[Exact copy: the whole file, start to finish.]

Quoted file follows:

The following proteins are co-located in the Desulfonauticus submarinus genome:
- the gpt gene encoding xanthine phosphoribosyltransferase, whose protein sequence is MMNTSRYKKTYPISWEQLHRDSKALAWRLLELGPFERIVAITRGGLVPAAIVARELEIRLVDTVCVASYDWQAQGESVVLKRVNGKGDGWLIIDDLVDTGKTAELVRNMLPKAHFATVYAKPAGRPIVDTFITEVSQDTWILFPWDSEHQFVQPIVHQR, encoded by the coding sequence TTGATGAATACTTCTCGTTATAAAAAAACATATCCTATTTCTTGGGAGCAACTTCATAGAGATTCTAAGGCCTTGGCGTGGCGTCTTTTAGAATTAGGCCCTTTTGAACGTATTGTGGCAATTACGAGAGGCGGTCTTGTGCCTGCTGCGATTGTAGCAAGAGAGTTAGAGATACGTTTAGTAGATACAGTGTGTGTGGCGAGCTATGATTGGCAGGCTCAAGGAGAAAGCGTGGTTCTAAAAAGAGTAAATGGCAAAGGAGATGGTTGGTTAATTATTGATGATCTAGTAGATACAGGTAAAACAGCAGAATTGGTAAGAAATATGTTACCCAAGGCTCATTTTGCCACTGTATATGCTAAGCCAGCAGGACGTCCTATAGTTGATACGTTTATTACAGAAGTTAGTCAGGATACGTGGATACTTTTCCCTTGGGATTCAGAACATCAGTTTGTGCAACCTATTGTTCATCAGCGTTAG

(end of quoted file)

The following proteins are co-located in the Desulfonauticus submarinus genome:
- the gpt gene encoding xanthine phosphoribosyltransferase, whose protein sequence is MMNTSRYKKTYPISWEQLHRDSKALAWRLLELGPFERIVAITRGGLVPAAIVARELEIRLVDTVCVASYDWQAQGESVVLKRVNGKGDGWLIIDDLVDTGKTAELVRNMLPKAHFATVYAKPAGRPIVDTFITEVSQDTWILFPWDSEHQFVQPIVHQR, encoded by the coding sequence TTGATGAATACTTCTCGTTATAAAAAAACATATCCTATTTCTTGGGAGCAACTTCATAGAGATTCTAAGGCCTTGGCGTGGCGTCTTTTAGAATTAGGCCCTTTTGAACGTATTGTGGCAATTACGAGAGGCGGTCTTGTGCCTGCTGCGATTGTAGCAAGAGAGTTAGAGATACGTTTAGTAGATACAGTGTGTGTGGCGAGCTATGATTGGCAGGCTCAAGGAGAAAGCGTGGTTCTAAAAAGAGTAAATGGCAAAGGAGATGGTTGGTTAATTATTGATGATCTAGTAGATACAGGTAAAACAGCAGAATTGGTAAGAAATATGTTACCCAAGGCTCATTTTGCCACTGTATATGCTAAGCCAGCAGGACGTCCTATAGTTGATACGTTTATTACAGAAGTTAGTCAGGATACGTGGATACTTTTCCCTTGGGATTCAGAACATCAGTTTGTGCAACCTATTGTTCATCAGCGTTAG